Local Paths – As of version 2.0.0 you can provide a path to a local directory that contains a package. Local paths can be saved using npm install -S or npm install –save, using any of these forms:





in which case they will be normalized to a relative path and added to your package.json. For example:


“name”: “baz”,

“dependencies”: {

“bar”: “file:../foo/bar”



This feature is helpful for local offline development and creating tests that require npm installing where you don’t want to hit an external server, but should not be used when publishing packages to the public registry.

devDependencies – If someone is planning on downloading and using your module in their program, then they probably don’t want or need to download and build the external test or documentation framework that you use. In this case, it’s best to map these additional items in a devDependencies object.

These things will be installed when doing npm link or npm install from the root of a package, and can be managed like any other npm configuration param. For build steps that are not platform-specific, such as compiling CoffeeScript or other languages to JavaScript, use the prepare script to do this, and make the required package a devDependency.

peerDependencies – In some cases, you want to express the compatibility of your package with a host tool or library, while not necessarily doing a require of this host. This is usually referred to as a plugin. Notably, your module may be exposing a specific interface, expected and specified by the host documentation.

bundledDependencies – This defines an array of package names that will be bundled when publishing the package. In cases where you need to preserve npm packages locally or have them available through a single file download, you can bundle the packages in a tarball file by specifying the package names in the bundledDependencies array and executing npm pack.

optionalDependencies – If a dependency can be used, but you would like npm to proceed if it cannot be found or fails to install, then you may put it in the optionalDependencies object. This is a map of package name to version or url, just like the dependencies object. The difference is that build failures do not cause installation to fail.


You can specify the version of node that your stuff works on:

{ “engines” : { “node” : “>=0.10.3 <0.12” } }

And, like with dependencies, if you don’t specify the version (or if you specify “*” as the version), then any version of node will do. If you specify an “engines” field, then npm will require that “node” be somewhere on that list. If “engines” is omitted, then npm will just assume that it works on node.

You can also use the “engines” field to specify which versions of npm are capable of properly installing your program. For example:

{ “engines” : { “npm” : “~1.0.20” } }

Unless the user has set the engine-strict config flag, this field is advisory only and will only produce warnings when your package is installed as a dependency.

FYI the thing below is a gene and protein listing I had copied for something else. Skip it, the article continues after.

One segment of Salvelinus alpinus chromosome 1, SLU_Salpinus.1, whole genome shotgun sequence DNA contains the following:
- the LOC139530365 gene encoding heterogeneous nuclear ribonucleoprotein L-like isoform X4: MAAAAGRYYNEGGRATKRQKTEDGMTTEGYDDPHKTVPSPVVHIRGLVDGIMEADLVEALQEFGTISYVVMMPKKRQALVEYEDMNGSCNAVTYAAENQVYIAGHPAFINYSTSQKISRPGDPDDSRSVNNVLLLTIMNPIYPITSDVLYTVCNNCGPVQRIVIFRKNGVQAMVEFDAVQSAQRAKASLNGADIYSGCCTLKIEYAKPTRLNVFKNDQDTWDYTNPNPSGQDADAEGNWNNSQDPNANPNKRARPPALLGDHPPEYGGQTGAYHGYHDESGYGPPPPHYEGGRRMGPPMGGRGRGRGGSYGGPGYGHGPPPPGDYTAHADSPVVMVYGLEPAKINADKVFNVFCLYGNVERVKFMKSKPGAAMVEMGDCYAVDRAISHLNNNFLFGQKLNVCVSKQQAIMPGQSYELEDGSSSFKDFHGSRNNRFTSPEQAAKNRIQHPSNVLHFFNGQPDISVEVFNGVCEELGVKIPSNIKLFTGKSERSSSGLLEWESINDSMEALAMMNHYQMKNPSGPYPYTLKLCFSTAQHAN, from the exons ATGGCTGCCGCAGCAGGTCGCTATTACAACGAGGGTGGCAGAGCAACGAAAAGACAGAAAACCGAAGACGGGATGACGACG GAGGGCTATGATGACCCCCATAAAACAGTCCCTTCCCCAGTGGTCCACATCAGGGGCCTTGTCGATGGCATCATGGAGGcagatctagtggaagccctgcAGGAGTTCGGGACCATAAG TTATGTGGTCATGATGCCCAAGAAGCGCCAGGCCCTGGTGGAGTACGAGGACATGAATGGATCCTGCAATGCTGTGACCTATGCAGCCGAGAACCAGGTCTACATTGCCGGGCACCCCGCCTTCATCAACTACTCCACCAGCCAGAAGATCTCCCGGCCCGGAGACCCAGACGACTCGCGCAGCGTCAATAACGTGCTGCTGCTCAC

This feature was removed in npm 3.0.0 Prior to npm 3.0.0, this feature was used to treat this package as if the user had set engine-strict. It is no longer used.


You can specify which operating systems your module will run on:

“os” : [ “darwin”, “linux” ]

You can also blacklist instead of whitelist operating systems, just prepend the blacklisted os with a ‘!’:

“os” : [ “!win32” ]

The host operating system is determined by process.platform. It is allowed to both blacklist, and whitelist, although there isn’t any good reason to do this.


If your code only runs on certain cpu architectures, you can specify which ones.

“cpu” : [ “x64”, “ia32” ]

Like the os option, you can also blacklist architectures:

“cpu” : [ “!arm”, “!mips” ]

The host architecture is determined by process.arch


If you set “private”: true in your package.json, then npm will refuse to publish it. This is a way to prevent accidental publication of private repositories. If you would like to ensure that a given package is only ever published to a specific registry (for example, an internal registry), then use the publishConfig dictionary described below to override the registry config param at publish-time.


This is a set of config values that will be used at publish-time. It’s especially handy if you want to set the tag, registry or access, so that you can ensure that a given package is not tagged with “latest”, published to the global public registry or that a scoped module is private by default.

Any config values can be overridden, but only “tag”, “registry” and “access” probably matter for the purposes of publishing.


npm will default some values based on package contents.

  • “scripts”: {“start”: “node server.js”} – If there is a server.js file in the root of your package, then npm will default the start command to node server.js.
  • “scripts”:{“install”: “node-gyp rebuild”} – If there is a binding.gyp file in the root of your package and you have not defined an install or preinstall script, npm will default the install command to compile using node-gyp.
  • “contributors”: […] – If there is an AUTHORS file in the root of your package, npm will treat each line as a Name <email> (url) format, where email and url are optional. Lines which start with a # or are blank, will be ignored.